Off-Broadway’s ‘Suffs’ offers a rich, funny, and timely musical history lesson on women’s rights

Playing an extended world-premiere Off-Broadway engagement at The Public Theater, the ambitious sung-through musical Suffs, with book, music, and lyrics by Shaina Taub, who also leads a large all-female ensemble cast of nineteen, presents a richly researched, entertaining, and engaging history lesson on the complicated background of the Suffragist Movement and the women who fought the long battle for the right to vote, with a call for equal rights that still resonates today.

Ally Bonino, Phillipa Soo, Shaina Taub, Hannah Cruz, and Nadia Dandashi. Photo by Joan Marcus.

Directed by Leigh Silverman, the informative and energetic narrative moves from 1913, with the planning of the Woman Suffrage Procession in Washington, DC, held on the day before Woodrow Wilson’s inauguration, to the ratification of the 19th Amendment in 1920, to the resurgence of the post-modern Women’s Liberation Movement in the 1960s and beyond. And the forthright production considers not only the sisterhood and accomplishments of the largely unsung real-life trailblazers, but also the struggles, conflicts, and divides – gender-based, generational, and racial – they faced from both outside and within the not always strategically like-minded coalition.

At the center of it all, and played with indefatigable strength and determination by Taub, is the unrelenting activist Alice Paul (1885-1977), who organized public protests, suffered police brutality and imprisonment, and went head-to-head with other leaders of the cause. Most notable among them was Carrie Chapman Catt, Susan B. Anthony’s chosen successor in the National American Woman Suffrage Association (NAWSA) and a representative of the more conciliatory old guard (an “Old Fogey”), portrayed with commanding resolve by Jenn Colella and sung in her ever-outstanding voice; and Civil Rights leader, writer, speaker, and co-founder of the NAACP Ida B. Wells, who was born into slavery, became a chief advocate for both the Black and female population, and, in a powerfully affecting performance by Nikki M. James, refused to disassociate the two, despite the expressed concerns of her cohorts.

Nikki M. James. Photo by Joan Marcus.

In the roles of Paul’s closest associates are the consistently compelling Ally Bonino as Lucy Burns, Alice’s steadfast friend and co-founder of the National Woman’s Party; Hannah Cruz as the feisty Polish-American labor organizer and working-class proponent Ruza Wenclawska (who would go on to become a stage actress in NYC, appearing in the 1924 Broadway production of Eugene O’Neill’s Desire Under the Elms); Nadia Dandashi as the committed young force of feminism Doris Stevens, hired by NAWSA as a secretary, organizer, and chronicler; and the sensational Phillipa Soo as the extravagantly wealthy, beautiful, and connected Inez Milholland – a prominent lawyer and speaker, who famously led the DC Woman Suffrage Procession with her signature dramatic visual rhetoric, riding a white horse and dressed in a long flowing robe and crown (a stunning scene that manifests the majesty of women).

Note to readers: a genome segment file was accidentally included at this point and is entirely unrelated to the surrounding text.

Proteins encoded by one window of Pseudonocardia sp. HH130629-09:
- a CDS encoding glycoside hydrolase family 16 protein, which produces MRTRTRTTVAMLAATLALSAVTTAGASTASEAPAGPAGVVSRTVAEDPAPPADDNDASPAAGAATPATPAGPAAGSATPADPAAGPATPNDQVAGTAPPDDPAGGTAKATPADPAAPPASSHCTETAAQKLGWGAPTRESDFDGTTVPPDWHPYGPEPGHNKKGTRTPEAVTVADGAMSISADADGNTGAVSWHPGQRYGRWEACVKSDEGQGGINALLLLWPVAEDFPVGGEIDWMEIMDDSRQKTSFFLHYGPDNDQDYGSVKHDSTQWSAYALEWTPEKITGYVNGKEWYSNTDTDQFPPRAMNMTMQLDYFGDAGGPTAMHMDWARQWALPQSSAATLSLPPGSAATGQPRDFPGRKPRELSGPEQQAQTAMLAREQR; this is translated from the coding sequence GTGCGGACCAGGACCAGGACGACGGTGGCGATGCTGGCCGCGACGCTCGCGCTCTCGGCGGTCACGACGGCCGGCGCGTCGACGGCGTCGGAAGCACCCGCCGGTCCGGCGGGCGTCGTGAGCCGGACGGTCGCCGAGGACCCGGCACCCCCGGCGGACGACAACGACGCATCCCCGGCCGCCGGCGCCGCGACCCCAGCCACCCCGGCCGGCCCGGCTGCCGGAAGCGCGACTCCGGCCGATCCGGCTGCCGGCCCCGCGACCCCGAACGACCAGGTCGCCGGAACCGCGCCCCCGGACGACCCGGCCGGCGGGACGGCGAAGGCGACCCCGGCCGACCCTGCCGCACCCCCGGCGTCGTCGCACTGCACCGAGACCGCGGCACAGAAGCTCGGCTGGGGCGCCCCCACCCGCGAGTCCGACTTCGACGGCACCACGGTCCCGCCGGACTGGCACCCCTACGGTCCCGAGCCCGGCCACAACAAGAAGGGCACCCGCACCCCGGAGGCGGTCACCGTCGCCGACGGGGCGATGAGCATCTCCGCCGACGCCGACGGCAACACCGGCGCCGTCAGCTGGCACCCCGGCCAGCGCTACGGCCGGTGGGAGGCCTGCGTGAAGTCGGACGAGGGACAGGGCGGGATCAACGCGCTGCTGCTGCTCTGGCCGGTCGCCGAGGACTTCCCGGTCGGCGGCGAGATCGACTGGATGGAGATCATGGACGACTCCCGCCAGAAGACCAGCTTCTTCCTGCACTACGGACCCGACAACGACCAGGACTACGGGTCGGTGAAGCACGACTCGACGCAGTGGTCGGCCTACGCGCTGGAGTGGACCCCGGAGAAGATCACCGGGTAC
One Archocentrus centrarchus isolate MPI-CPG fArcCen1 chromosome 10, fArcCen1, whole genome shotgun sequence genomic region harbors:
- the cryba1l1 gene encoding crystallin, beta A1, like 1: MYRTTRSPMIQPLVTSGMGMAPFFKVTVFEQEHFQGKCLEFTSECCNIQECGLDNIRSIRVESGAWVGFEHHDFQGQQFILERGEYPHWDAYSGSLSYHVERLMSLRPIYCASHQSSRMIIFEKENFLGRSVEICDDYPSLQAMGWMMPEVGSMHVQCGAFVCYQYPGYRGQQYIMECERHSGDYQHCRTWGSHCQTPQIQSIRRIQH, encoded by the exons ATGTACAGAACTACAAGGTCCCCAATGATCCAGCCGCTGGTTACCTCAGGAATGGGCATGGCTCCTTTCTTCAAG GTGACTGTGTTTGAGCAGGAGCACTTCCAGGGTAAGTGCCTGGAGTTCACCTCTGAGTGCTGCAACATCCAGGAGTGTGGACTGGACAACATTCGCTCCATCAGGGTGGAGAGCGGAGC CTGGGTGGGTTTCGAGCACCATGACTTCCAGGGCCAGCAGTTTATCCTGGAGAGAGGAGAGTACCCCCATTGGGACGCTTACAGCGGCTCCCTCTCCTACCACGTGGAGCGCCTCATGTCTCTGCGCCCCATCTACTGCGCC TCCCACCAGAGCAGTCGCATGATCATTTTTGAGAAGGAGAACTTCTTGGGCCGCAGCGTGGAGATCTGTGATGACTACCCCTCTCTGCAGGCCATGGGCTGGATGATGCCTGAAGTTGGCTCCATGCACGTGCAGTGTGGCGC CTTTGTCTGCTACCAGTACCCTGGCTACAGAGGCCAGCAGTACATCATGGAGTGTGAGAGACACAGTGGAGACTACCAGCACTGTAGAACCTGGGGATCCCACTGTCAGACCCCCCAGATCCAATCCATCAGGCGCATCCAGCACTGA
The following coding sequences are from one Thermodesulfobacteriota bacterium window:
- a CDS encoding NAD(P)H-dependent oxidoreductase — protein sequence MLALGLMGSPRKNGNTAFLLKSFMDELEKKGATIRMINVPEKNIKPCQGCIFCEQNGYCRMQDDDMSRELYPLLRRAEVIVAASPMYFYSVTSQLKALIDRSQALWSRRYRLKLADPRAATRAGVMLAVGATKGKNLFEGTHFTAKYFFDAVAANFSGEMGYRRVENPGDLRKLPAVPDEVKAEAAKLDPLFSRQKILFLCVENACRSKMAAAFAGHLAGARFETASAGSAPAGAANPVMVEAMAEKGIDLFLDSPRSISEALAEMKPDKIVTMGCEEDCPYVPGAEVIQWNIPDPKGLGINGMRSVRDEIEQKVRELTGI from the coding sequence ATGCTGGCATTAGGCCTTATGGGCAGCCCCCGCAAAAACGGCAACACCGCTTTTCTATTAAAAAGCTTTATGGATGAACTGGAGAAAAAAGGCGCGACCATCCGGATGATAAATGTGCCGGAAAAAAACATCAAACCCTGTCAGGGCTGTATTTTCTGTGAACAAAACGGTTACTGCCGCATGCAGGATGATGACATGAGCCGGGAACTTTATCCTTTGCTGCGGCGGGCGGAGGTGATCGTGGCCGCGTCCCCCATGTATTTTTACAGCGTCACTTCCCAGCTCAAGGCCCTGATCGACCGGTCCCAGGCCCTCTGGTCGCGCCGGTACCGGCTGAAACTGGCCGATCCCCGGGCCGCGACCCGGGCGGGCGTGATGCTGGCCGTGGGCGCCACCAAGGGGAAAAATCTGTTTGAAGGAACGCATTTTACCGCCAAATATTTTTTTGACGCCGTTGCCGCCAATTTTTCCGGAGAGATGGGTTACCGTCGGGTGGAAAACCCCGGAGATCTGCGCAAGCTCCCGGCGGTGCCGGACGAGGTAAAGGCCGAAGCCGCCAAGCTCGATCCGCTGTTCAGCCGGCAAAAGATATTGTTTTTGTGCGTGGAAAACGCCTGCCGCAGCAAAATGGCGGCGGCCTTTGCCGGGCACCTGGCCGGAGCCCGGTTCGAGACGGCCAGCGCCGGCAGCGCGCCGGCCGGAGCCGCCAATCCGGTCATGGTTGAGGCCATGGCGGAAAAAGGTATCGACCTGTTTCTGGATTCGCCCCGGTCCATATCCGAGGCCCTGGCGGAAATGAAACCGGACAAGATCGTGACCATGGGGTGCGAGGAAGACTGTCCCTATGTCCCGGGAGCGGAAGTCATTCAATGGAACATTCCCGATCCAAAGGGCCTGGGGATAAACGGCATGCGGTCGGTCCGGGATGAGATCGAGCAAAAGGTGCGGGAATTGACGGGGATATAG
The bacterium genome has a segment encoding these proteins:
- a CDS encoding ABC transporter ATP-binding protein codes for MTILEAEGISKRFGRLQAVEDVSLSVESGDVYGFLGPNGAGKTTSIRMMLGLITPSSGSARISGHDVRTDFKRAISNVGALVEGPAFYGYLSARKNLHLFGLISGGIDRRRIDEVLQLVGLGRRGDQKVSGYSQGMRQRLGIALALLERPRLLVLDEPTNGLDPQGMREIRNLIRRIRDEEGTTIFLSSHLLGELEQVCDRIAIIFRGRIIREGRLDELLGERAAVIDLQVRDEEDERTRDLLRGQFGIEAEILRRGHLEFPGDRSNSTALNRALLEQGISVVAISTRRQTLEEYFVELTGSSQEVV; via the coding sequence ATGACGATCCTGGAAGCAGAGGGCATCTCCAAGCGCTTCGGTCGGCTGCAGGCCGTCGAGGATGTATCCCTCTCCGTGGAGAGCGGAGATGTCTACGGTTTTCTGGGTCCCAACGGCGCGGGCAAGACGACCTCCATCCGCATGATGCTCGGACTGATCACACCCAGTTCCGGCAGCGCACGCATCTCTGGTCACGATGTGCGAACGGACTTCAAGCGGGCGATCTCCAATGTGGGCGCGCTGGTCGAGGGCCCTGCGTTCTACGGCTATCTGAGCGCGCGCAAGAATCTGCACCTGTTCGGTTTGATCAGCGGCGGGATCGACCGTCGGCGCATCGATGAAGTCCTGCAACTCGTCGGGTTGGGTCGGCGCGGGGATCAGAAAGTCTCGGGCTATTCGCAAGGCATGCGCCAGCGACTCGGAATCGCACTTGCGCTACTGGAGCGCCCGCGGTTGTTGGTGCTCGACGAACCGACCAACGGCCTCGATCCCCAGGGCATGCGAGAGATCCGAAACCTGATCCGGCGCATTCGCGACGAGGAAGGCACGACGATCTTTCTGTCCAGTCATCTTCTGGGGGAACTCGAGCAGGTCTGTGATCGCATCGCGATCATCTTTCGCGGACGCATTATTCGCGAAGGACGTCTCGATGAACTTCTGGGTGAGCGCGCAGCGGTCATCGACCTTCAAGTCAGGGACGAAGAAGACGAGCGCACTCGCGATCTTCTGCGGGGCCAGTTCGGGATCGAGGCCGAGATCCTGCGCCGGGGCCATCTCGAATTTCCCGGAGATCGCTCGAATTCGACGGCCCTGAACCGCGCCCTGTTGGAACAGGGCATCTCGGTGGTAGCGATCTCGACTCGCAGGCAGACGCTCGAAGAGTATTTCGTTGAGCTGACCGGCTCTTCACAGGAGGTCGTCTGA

Phillipa Soo and company. Photo by Joan Marcus.

Other featured roles (with both the male and female parts played and sung by the company of women) include Grace McLean’s sidesplitting satirical send-up of the unsupportive President; Tsilala Brock as the simpatico Dudley Malone, who served as an Assistant Secretary of State in the Wilson cabinet but resigned his post after converting to the Suffragist cause and eventually marrying Stevens; and Aisha de Haas as the multi-millionaire socialite Alva Belmont, a member who generously gave the Suffs her active and financial support.

Rounding out the terrific ensemble are Jenna Bainbridge, Amina Faye, Cassondra James, Jaygee Macapugay, Susan Oliveras, Mia Pak, Liz Pearce, J. Riley Jr., and Ada Westfall. All contribute effectively to the lively characterizations and themes, harmonies and movement (with music direction and supervision by Andrea Grody, orchestrations by Mike Brun, and choreography by Raja Feather Kelly). Along with the rest of the cast, they appear individually and in group scenes as taunting men, and as women united against oppression.

The performances are supported by a lavish array of period-style men’s and women’s costumes by Toni-Leslie James, and hair, wigs, mustaches, and make-up by Matthew Armentrout. Mimi Lien’s imposing architectural set of monumental columns, stairs, and doorway is enhanced with colorful lighting by Natasha Katz, sound by Sun Hee Kil, and sound effects by Daniel Kluger to suit the story’s changing moods.

Sadly, with the Supreme Court’s current initiative to overturn Roe v Wade, this production couldn’t be more urgent or timely than it is now. But the mood of Suffs isn’t sad; it’s impassioned, amusing, uplifting, and empowering, delivering the message that the work will never be done and future generations must continue the ongoing feminist fight.

Running Time: Approximately two hours and 45 minutes, including an intermission.

Suffs plays through Sunday, May 29, 2022, at The Public Theater, 425 Lafayette Street, NYC. For tickets (priced at $125, plus fees), go online. Everyone must show proof of COVID-19 vaccination to enter the building and must wear a mask at all times when inside.


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